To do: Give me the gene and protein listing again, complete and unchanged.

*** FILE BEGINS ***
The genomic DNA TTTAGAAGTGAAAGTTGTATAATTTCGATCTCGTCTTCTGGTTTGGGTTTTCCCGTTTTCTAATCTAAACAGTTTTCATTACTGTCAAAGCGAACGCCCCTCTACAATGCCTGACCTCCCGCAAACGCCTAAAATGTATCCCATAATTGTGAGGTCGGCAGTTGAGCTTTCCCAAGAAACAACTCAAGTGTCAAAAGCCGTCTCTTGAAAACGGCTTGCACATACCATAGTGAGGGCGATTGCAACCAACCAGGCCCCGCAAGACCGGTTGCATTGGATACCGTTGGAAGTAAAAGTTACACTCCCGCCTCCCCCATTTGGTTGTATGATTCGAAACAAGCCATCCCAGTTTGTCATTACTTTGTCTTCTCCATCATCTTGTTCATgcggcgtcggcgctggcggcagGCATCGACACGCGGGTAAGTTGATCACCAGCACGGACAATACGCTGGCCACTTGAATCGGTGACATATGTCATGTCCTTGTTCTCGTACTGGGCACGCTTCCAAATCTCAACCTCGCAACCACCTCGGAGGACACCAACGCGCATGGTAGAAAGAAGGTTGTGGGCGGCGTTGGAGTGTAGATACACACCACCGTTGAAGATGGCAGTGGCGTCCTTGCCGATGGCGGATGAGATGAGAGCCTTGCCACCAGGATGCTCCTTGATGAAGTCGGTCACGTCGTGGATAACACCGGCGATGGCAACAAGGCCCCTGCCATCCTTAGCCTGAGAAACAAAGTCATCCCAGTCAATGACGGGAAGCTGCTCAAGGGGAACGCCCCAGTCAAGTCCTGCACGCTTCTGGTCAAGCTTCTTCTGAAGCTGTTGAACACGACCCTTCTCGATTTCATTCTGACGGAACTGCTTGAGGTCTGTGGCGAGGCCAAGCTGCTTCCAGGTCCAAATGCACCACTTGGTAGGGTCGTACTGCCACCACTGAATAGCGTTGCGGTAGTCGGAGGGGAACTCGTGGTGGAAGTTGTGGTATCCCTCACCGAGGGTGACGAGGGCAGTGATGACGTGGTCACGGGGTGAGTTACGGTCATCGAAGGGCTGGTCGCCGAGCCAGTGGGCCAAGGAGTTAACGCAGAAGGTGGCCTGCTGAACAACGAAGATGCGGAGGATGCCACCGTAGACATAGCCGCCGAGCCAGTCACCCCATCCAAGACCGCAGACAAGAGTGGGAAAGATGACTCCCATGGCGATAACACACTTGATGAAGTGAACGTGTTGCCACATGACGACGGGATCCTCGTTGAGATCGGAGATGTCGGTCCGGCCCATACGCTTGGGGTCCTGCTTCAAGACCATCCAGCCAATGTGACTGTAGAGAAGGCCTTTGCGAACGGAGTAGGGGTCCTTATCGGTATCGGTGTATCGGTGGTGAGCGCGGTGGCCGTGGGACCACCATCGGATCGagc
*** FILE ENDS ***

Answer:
The genomic DNA TTTAGAAGTGAAAGTTGTATAATTTCGATCTCGTCTTCTGGTTTGGGTTTTCCCGTTTTCTAATCTAAACAGTTTTCATTACTGTCAAAGCGAACGCCCCTCTACAATGCCTGACCTCCCGCAAACGCCTAAAATGTATCCCATAATTGTGAGGTCGGCAGTTGAGCTTTCCCAAGAAACAACTCAAGTGTCAAAAGCCGTCTCTTGAAAACGGCTTGCACATACCATAGTGAGGGCGATTGCAACCAACCAGGCCCCGCAAGACCGGTTGCATTGGATACCGTTGGAAGTAAAAGTTACACTCCCGCCTCCCCCATTTGGTTGTATGATTCGAAACAAGCCATCCCAGTTTGTCATTACTTTGTCTTCTCCATCATCTTGTTCATgcggcgtcggcgctggcggcagGCATCGACACGCGGGTAAGTTGATCACCAGCACGGACAATACGCTGGCCACTTGAATCGGTGACATATGTCATGTCCTTGTTCTCGTACTGGGCACGCTTCCAAATCTCAACCTCGCAACCACCTCGGAGGACACCAACGCGCATGGTAGAAAGAAGGTTGTGGGCGGCGTTGGAGTGTAGATACACACCACCGTTGAAGATGGCAGTGGCGTCCTTGCCGATGGCGGATGAGATGAGAGCCTTGCCACCAGGATGCTCCTTGATGAAGTCGGTCACGTCGTGGATAACACCGGCGATGGCAACAAGGCCCCTGCCATCCTTAGCCTGAGAAACAAAGTCATCCCAGTCAATGACGGGAAGCTGCTCAAGGGGAACGCCCCAGTCAAGTCCTGCACGCTTCTGGTCAAGCTTCTTCTGAAGCTGTTGAACACGACCCTTCTCGATTTCATTCTGACGGAACTGCTTGAGGTCTGTGGCGAGGCCAAGCTGCTTCCAGGTCCAAATGCACCACTTGGTAGGGTCGTACTGCCACCACTGAATAGCGTTGCGGTAGTCGGAGGGGAACTCGTGGTGGAAGTTGTGGTATCCCTCACCGAGGGTGACGAGGGCAGTGATGACGTGGTCACGGGGTGAGTTACGGTCATCGAAGGGCTGGTCGCCGAGCCAGTGGGCCAAGGAGTTAACGCAGAAGGTGGCCTGCTGAACAACGAAGATGCGGAGGATGCCACCGTAGACATAGCCGCCGAGCCAGTCACCCCATCCAAGACCGCAGACAAGAGTGGGAAAGATGACTCCCATGGCGATAACACACTTGATGAAGTGAACGTGTTGCCACATGACGACGGGATCCTCGTTGAGATCGGAGATGTCGGTCCGGCCCATACGCTTGGGGTCCTGCTTCAAGACCATCCAGCCAATGTGACTGTAGAGAAGGCCTTTGCGAACGGAGTAGGGGTCCTTATCGGTATCGGTGTATCGGTGGTGAGCGCGGTGGCCGTGGGACCACCATCGGATCGagc